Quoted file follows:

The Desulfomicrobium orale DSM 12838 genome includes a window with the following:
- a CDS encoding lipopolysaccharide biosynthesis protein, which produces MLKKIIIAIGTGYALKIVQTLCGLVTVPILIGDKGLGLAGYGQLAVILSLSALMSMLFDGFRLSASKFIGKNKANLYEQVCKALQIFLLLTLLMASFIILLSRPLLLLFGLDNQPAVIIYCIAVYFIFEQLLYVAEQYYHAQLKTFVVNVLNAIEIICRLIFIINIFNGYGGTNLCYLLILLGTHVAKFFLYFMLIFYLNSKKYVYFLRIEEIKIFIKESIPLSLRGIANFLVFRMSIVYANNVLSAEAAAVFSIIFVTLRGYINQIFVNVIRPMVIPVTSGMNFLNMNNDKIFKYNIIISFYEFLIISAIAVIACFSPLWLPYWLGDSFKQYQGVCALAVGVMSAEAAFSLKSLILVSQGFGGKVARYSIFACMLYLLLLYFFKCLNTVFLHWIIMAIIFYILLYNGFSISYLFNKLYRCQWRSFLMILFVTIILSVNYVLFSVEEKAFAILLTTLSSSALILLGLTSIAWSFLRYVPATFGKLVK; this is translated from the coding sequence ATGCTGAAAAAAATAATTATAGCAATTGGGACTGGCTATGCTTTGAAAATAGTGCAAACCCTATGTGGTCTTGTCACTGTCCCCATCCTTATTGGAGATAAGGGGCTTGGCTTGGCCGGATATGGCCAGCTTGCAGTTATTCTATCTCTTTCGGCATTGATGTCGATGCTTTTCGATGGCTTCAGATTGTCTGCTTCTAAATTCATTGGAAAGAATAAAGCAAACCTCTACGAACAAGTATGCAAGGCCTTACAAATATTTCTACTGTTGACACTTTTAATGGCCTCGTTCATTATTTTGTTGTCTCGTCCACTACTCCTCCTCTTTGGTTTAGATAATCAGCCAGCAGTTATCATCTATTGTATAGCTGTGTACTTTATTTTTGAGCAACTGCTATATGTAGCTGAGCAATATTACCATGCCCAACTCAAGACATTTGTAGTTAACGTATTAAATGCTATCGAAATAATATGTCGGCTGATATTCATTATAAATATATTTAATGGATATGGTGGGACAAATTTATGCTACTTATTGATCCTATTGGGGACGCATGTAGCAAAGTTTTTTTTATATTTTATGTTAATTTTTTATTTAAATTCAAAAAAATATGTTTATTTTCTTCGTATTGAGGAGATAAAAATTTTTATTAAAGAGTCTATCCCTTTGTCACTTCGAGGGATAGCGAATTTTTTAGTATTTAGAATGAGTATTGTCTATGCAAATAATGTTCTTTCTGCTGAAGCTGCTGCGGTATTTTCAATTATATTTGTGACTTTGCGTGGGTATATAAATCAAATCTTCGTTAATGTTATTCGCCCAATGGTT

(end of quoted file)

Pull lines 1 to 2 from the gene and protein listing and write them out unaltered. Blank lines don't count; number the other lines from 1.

The Desulfomicrobium orale DSM 12838 genome includes a window with the following:
- a CDS encoding lipopolysaccharide biosynthesis protein, which produces MLKKIIIAIGTGYALKIVQTLCGLVTVPILIGDKGLGLAGYGQLAVILSLSALMSMLFDGFRLSASKFIGKNKANLYEQVCKALQIFLLLTLLMASFIILLSRPLLLLFGLDNQPAVIIYCIAVYFIFEQLLYVAEQYYHAQLKTFVVNVLNAIEIICRLIFIINIFNGYGGTNLCYLLILLGTHVAKFFLYFMLIFYLNSKKYVYFLRIEEIKIFIKESIPLSLRGIANFLVFRMSIVYANNVLSAEAAAVFSIIFVTLRGYINQIFVNVIRPMVIPVTSGMNFLNMNNDKIFKYNIIISFYEFLIISAIAVIACFSPLWLPYWLGDSFKQYQGVCALAVGVMSAEAAFSLKSLILVSQGFGGKVARYSIFACMLYLLLLYFFKCLNTVFLHWIIMAIIFYILLYNGFSISYLFNKLYRCQWRSFLMILFVTIILSVNYVLFSVEEKAFAILLTTLSSSALILLGLTSIAWSFLRYVPATFGKLVK; this is translated from the coding sequence ATGCTGAAAAAAATAATTATAGCAATTGGGACTGGCTATGCTTTGAAAATAGTGCAAACCCTATGTGGTCTTGTCACTGTCCCCATCCTTATTGGAGATAAGGGGCTTGGCTTGGCCGGATATGGCCAGCTTGCAGTTATTCTATCTCTTTCGGCATTGATGTCGATGCTTTTCGATGGCTTCAGATTGTCTGCTTCTAAATTCATTGGAAAGAATAAAGCAAACCTCTACGAACAAGTATGCAAGGCCTTACAAATATTTCTACTGTTGACACTTTTAATGGCCTCGTTCATTATTTTGTTGTCTCGTCCACTACTCCTCCTCTTTGGTTTAGATAATCAGCCAGCAGTTATCATCTATTGTATAGCTGTGTACTTTATTTTTGAGCAACTGCTATATGTAGCTGAGCAATATTACCATGCCCAACTCAAGACATTTGTAGTTAACGTATTAAATGCTATCGAAATAATATGTCGGCTGATATTCATTATAAATATATTTAATGGATATGGTGGGACAAATTTATGCTACTTATTGATCCTATTGGGGACGCATGTAGCAAAGTTTTTTTTATATTTTATGTTAATTTTTTATTTAAATTCAAAAAAATATGTTTATTTTCTTCGTATTGAGGAGATAAAAATTTTTATTAAAGAGTCTATCCCTTTGTCACTTCGAGGGATAGCGAATTTTTTAGTATTTAGAATGAGTATTGTCTATGCAAATAATGTTCTTTCTGCTGAAGCTGCTGCGGTATTTTCAATTATATTTGTGACTTTGCGTGGGTATATAAATCAAATCTTCGTTAATGTTATTCGCCCAATGGTT